President’s sister was first target of special investigation
Until recently, Woo Byung-woo, senior civil affairs secretary to the president, was reported as the first subject of investigation by the special inspector.
But Independent Inspector General Lee Seok-su sent a formal petition to Prosecutor General Kim Soo-nam on July 21 to launch a probe into Park Geun-ryeong, former chairwoman of the Yookyoung Foundation and estranged younger sister of President Park Geun-hye, for fraud charges.
It was on the same day that Lee also launched a petition of inspection into Woo.
“Park borrowed money from a friend, but failed to pay a part of it,” said a source from the law enforcement authority. “The inspector already summoned Park to the office and questioned her.”
The alleged victim of Park’s fraud also sent a petition to Lee and testified that Park had used her status as the presidential sister when she borrowed the money.
Shin Dong-uk, Park’s husband, told the JoongAng Ilbo on Tuesday that she borrowed about 100 million won ($89,254) between 2013 and 2014 and repaid about half. “And my wife was paying interest for the remaining debt,” Shin said. “But she never bragged about her influence.”
The prosecution told the JoongAng Ilbo that Park paid back 60 million won of the debt.
“I think this is something we have to face at the end of the presidential term,” Shin said. “We just have to face it.”
Shin also said the couple has no money at all.
“We have no assets. We only have about 800 million won in debt,” he said. “We’ve already repeatedly told that to the senior civil affairs secretary’s office.”
He added, “My wife borrowed the money from a friend to pay for life expenses. Isn’t it suspicious that the person who borrowed the money is reporting her for fraud? She is just delinquent in paying the debt. She said she just received help. If this becomes a crime, there will be many charges because she must have received financial help from others.” Shin said his wife is receiving money from EG Chairman Park Ji-man, the younger brother of the president.
The Supreme Public Prosecutors’ Office sent the case to the Seoul Central District Prosecutors’ Office and the prosecution will formally proceed with a probe, including a questioning of Park.Park had already been convicted for another fraud charge last year. She was indicted of receiving 70 million won in a fraudulent deal involving the lease of Yookyoung Foundation’s parking lot. The Supreme Court ruled her guilty last December and fined her 5 million won.
President Park and her sister have long been estranged, starting with their power struggle over the control of the Yookyoung Foundation in 1990. The foundation, launched in 1969 by their mother, former First Lady Yuk Young-soo, was a charity for children’s welfare projects. President Park was the chairwoman of the foundation at the time, but a civic group criticized her and pastor Choi Tae-min, her mentor, for their dictatorial way of running the organization. The group demanded Park Geun-ryeong be named as chairwoman.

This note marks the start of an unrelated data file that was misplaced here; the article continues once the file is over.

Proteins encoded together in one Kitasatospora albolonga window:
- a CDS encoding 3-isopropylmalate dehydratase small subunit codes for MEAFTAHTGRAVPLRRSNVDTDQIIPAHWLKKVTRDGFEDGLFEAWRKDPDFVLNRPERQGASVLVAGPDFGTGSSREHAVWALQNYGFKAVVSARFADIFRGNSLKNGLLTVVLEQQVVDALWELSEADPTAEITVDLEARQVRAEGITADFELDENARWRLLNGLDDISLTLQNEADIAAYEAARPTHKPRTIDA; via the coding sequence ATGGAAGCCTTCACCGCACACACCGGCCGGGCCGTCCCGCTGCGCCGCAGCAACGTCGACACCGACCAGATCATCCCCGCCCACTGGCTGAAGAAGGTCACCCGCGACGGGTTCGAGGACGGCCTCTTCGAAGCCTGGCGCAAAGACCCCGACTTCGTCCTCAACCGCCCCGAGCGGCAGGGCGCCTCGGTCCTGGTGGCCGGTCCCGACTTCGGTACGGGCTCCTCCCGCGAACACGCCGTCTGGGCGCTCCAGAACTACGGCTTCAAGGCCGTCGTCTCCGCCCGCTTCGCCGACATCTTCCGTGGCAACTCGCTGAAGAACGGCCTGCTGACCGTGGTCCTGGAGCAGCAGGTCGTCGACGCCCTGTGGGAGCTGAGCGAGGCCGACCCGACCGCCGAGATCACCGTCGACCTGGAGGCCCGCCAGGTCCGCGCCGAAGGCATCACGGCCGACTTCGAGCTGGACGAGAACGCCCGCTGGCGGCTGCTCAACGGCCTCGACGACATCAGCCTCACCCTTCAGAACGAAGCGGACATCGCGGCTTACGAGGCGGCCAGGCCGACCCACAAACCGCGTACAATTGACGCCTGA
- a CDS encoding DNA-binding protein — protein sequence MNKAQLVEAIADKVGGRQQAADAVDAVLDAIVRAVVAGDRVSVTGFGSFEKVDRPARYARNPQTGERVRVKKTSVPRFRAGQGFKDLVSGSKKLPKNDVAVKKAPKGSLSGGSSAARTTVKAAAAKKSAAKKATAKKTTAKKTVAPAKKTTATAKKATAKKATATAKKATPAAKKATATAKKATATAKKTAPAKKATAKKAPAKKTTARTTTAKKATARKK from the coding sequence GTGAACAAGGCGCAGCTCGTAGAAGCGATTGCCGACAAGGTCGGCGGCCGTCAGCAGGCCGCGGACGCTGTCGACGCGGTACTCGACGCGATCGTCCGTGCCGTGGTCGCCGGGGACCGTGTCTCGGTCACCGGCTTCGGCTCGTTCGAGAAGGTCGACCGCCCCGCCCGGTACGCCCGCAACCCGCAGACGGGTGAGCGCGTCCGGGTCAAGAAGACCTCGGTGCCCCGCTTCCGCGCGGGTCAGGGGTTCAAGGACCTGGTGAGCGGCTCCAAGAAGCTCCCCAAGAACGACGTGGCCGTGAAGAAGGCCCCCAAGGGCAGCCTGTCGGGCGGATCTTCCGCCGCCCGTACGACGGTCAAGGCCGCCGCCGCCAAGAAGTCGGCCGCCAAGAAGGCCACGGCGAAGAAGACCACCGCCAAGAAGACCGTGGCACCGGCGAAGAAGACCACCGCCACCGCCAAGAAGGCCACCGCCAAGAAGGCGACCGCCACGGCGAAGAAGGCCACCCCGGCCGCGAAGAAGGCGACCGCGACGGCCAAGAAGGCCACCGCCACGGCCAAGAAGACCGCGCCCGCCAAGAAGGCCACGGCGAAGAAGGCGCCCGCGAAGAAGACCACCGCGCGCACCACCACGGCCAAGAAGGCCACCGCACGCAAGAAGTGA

After the power struggle, the younger Park won control over the foundation. Since then, the rift between the sisters has deepened, and the younger Park has tried to derail her sister’s political path.
After Park Geun-hye lost the presidential primary to Lee Myung-bak in 2007, her loyalists were unsuccessful during the nomination process of the Grand National Party, the predecessor of the Saenuri Party, in 2008. While the elder Park was fighting against the Lee faction, the younger Park accepted the party’s offer to be in charge of North Chungcheong’s campaign and supported Lee loyalists.
In October 2008, the younger Park married Shin, who is 14 years younger, but the elder Park did not attend the wedding. In 2009, Shin was indicted for defaming the elder Park by claiming she had plotted to kidnap him and have him removed to China and murdered. Shin was ordered to serve 18 months in prison, a sentence that started in 2012.
The younger Park also tried to start her own political path during the 2012 general election, when she attempted to run in her mother’s hometown in North Chungcheong. She never won the nomination. In this year’s April general election, she also ran as a proportional candidate for a political party founded by her husband, but the party won no seats.
The younger Park also stirred a controversy last year when President Park was trying to resolve the issues concerning Japan’s wartime sexual slavery of Korean women. In an interview with Japanese media last August, the younger Park apologized to Japan because, she said, Korean media so often criticizes Japan over the wartime sexual slavery issue without Koreans themselves taking better care of these women.
BY CHOI SUN-WOOK, SER MYO-JA [firstname.lastname@example.org]